From here on I will only be discussing the Roadrover 8" unit.
In order to install the unit, the following modifications will need to be made:
You will need to cut out the red marks in the picture below. (This pic was created by someone else on the forum)
The USB plug (shown below) is a male plug that is meant to plug into the back of the factory USB plug. Since the 2006 models do not have this, the best option is to cut it off and solder on a female connector. (Please note that the pins aren't the same layout as a standard USB Plug, which means a female to female USB gender bender will not work. But the wires inside are the standard colour code.
After (Also shows where I ran the USB and iPOD cable):
I would recommend doing the soldering before the install. It is a bit scary soldering inside the car.
The vent removal is probably the hardest part if you do not know where the tabs are located. Each one must be popped down with a flat head screw driver before the vent will come out nicely.
The GPS antenna can be mounted quite nicely behind the rear view mirror:
You may notice mine looks kind of funny, I have wrapped the bottom of the antenna and my dash cam in tin foil and black electrical tape because of interference.
I will also mention that if you are not detecting a GPS antenna connected, it is probably set up for the wrong port in your sys.txt file for iGO (or missing completely). You will have to add a line in the syst.txt file telling it which port your GPS antenna is on.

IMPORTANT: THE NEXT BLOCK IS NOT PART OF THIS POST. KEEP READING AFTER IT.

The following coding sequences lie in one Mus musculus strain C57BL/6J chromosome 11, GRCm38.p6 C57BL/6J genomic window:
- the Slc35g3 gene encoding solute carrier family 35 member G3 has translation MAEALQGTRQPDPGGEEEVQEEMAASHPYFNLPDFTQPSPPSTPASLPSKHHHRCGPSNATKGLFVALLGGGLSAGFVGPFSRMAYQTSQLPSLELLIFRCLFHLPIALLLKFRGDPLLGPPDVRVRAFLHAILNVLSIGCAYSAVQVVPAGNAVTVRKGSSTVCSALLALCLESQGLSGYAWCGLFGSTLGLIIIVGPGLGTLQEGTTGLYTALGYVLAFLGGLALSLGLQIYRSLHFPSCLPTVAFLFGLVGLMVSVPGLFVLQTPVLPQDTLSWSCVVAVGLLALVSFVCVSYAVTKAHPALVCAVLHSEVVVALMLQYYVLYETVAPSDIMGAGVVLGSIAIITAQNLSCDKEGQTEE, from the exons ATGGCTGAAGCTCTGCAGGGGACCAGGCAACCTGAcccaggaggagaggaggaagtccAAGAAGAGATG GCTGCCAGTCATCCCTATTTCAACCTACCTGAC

By removing the panel below the steering wheel and on the left of the dash, you can easily route the cable.
If you want to play movies while driving (or even if you don't) I recommend grounding the pink brake wire. This makes the unit think you have the parking brake on.
Now we come to the backup camera, I went with the OEM style. This is not like the OEM camera that would come with the car, but one that uses the license plate LED housing, meaning no drilling holes.
Here is a quick diagram of how to wire it up:
For the camera power and reverse signal, I tapped into the reverse bulb power, since it is right in the trunk lid by the camera. I am pretty sure the video cable that comes with the camera also has an additional wire, which is to be used as the reverse signal that goes back to the navigation unit.
Now to physically install the camera is a bit of a pain. Once you run the wires all the way to the trunk, to get out the LED housing, you have to remove the outside painted panel on the trunk. Start by removing the inside carpeted portion, remove the nuts holding the back outer piece in place then the outer piece should pop off. Be VERY careful that you don't bend or crack this piece!
Next you will need to remove the stock LED housing and install the new camera housing. As is, it will not fit. You must separate the black camera cube from the housing and feed them through separately then reconnect once inside.
I also noticed that the new LED is sort of blue, where as the older one is more of a white/yellow. To fix this, put on a couple layers of masking tape (seriously, works perfect).
And finally, here are some pics of my completed install. You will notice that I have used 3M 1080 carbon fiber wrap on the AC vents, I also got some stick on foam weather proofing and cut it to fit nicely in the gap. This greatly improved the looks of the gap without having to spend $200 on a new 09+ vent.